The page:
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Louisiana GED Programs, Requirements and Information

Adult learners in Louisiana will need to pass the HiSet to earn their high school equivalency diploma, rather than the GED exam. Keep reading to learn more about test content, and find out where to get information on the Louisiana high school equivalency diploma.

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Does Louisiana Offer GED Programs?

As of 2014, Louisiana students will need to take the HiSet (High School Equivalency Test), rather than the GED exam, to earn their high school equivalency diploma. This standardized test is administered by the Educational Testing Service (ETS) and includes five subtests that can be taken separately or all at once.

Adult learners looking for information on the HiSet and Louisiana's high school equivalency program can check out the Louisiana Community and Technical College System's website. This site provides information on exam requirements and registration. Test candidates can also learn about the more than 200 literacy training providers located across the state as well as the handful of parish schools and community colleges providing English language and civics instruction.

Eligibility Requirements

While adult learners who are 19 or older can take the test at their own discretion, 16-18 year olds must meet eligibility requirements. Though these vary by age, stipulations can include acceptable scores on an official practice test, special authorization to test, and enrollment in adult education courses. Exam candidates must also have officially withdrawn from high school.

Once these prerequisites have been met, test takers can register for the paper- or computer-based form of the exam either online or at one of the state's 40 testing centers.

HiSet Exam Info

Successful examinees will need to earn eight points or more (out of 20 possible points) on each subtest and a minimum of 45 points total. They must also earn at least two out of six possible points on the essay portion.

Each subtest includes 40-50 multiple-choice questions; the writing portion also includes an essay prompt. Exam topics and testing times for each test section are outlined below.

Language Arts - Reading

This 65-minute subtest requires students to read and analyze a series of written passages and answer questions asking them to identify the main ideas, determine the meanings of unfamiliar words or phrases, and draw conclusions. Test takers might also be asked to compare and contrast the ideas presented in multiple texts or draw conclusions about an author's argument.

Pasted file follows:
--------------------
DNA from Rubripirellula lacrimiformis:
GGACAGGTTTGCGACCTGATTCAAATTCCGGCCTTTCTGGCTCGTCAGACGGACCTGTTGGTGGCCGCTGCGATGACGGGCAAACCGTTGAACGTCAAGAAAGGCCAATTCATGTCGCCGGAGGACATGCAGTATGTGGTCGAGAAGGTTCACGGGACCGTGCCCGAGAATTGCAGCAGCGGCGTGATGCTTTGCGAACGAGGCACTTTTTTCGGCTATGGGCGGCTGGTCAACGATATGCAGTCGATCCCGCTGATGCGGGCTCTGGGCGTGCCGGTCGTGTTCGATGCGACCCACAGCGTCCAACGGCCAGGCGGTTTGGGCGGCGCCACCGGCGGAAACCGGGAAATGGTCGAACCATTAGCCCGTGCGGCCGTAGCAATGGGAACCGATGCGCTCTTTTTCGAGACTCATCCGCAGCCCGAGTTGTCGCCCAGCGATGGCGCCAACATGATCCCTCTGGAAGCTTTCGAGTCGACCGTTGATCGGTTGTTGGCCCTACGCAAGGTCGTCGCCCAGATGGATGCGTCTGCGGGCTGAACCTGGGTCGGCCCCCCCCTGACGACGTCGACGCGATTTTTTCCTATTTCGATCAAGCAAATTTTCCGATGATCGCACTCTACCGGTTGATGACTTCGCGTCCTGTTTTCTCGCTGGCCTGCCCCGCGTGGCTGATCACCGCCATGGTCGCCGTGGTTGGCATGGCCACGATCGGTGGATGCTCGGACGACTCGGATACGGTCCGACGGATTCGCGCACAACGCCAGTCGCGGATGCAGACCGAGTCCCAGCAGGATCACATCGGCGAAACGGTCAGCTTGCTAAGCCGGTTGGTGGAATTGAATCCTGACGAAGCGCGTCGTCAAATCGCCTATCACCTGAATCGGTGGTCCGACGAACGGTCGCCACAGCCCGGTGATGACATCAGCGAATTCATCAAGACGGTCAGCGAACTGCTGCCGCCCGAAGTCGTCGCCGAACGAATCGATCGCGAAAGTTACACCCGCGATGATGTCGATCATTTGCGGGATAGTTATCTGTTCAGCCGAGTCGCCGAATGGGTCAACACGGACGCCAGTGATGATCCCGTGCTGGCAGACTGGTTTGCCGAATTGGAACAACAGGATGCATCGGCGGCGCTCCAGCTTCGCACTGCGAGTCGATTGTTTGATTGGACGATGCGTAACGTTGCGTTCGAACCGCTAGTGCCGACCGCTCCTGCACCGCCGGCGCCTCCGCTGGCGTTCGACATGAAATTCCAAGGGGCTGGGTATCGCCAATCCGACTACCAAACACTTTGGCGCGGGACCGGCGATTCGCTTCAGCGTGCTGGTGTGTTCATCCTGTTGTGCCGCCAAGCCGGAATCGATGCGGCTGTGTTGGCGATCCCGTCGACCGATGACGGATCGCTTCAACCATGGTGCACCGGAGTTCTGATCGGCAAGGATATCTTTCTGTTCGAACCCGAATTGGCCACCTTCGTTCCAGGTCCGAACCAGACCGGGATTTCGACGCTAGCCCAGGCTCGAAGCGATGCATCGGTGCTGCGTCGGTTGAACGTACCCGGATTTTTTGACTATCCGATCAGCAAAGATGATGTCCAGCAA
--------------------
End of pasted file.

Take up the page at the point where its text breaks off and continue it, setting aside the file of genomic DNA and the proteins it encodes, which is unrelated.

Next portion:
Language Arts - Writing

Test takers are given 75 minutes to complete part one of this exam section. The multiple-choice questions included here assess examinees' ability to revise a selection of words or phrases to follow rules of English grammar and mechanics or improve a piece's organization and clarity.

The second part requires students to write a well-organized essay in which they develop an argument and provide enough supporting evidence to back it up. Examinees are allotted 45 minutes to complete this assignment.

Mathematics

The mathematics section takes 90 minutes to complete and includes algebra, geometry and statistics problems. To do well on this part of the test, examinees will need an ability to perform basic arithmetic operations, determine an event outcome's probability, report measures of central tendency, interpret graphs of linear equations, and simplify expressions, among other tasks.

Science

This 80-minute exam section assesses test takers' knowledge of life science, physical science, and Earth science topics. Examinees might be asked to identify Earth's layers and the components of the solar system, describe an ecosystem's structure, and recognize matter's physical and chemical properties. They'll also need to be familiar with the basic physics of energy and motion.

Social Studies

Test takers should be able to recall significant events occurring in world and U.S. history to succeed on the social studies exam section. Test questions also assess examinees' knowledge of the types of government and the roles of citizens in a democracy as well as the economics of supply and demand. Human and physical geography topics also make up a small part of this test section, which takes 70 minutes to complete.

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